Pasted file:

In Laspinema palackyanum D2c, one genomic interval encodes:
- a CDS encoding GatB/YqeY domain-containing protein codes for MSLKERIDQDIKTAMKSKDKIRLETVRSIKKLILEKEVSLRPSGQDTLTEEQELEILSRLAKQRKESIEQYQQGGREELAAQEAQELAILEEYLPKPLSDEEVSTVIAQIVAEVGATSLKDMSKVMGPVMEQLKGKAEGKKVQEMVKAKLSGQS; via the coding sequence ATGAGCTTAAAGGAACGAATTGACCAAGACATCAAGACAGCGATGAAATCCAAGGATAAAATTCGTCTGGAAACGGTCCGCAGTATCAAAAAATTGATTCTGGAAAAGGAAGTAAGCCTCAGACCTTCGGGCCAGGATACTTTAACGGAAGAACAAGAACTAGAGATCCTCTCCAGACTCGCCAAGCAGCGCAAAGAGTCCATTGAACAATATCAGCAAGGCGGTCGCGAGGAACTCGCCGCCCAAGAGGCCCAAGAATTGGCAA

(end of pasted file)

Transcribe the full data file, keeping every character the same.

In Laspinema palackyanum D2c, one genomic interval encodes:
- a CDS encoding GatB/YqeY domain-containing protein codes for MSLKERIDQDIKTAMKSKDKIRLETVRSIKKLILEKEVSLRPSGQDTLTEEQELEILSRLAKQRKESIEQYQQGGREELAAQEAQELAILEEYLPKPLSDEEVSTVIAQIVAEVGATSLKDMSKVMGPVMEQLKGKAEGKKVQEMVKAKLSGQS; via the coding sequence ATGAGCTTAAAGGAACGAATTGACCAAGACATCAAGACAGCGATGAAATCCAAGGATAAAATTCGTCTGGAAACGGTCCGCAGTATCAAAAAATTGATTCTGGAAAAGGAAGTAAGCCTCAGACCTTCGGGCCAGGATACTTTAACGGAAGAACAAGAACTAGAGATCCTCTCCAGACTCGCCAAGCAGCGCAAAGAGTCCATTGAACAATATCAGCAAGGCGGTCGCGAGGAACTCGCCGCCCAAGAGGCCCAAGAATTGGCAA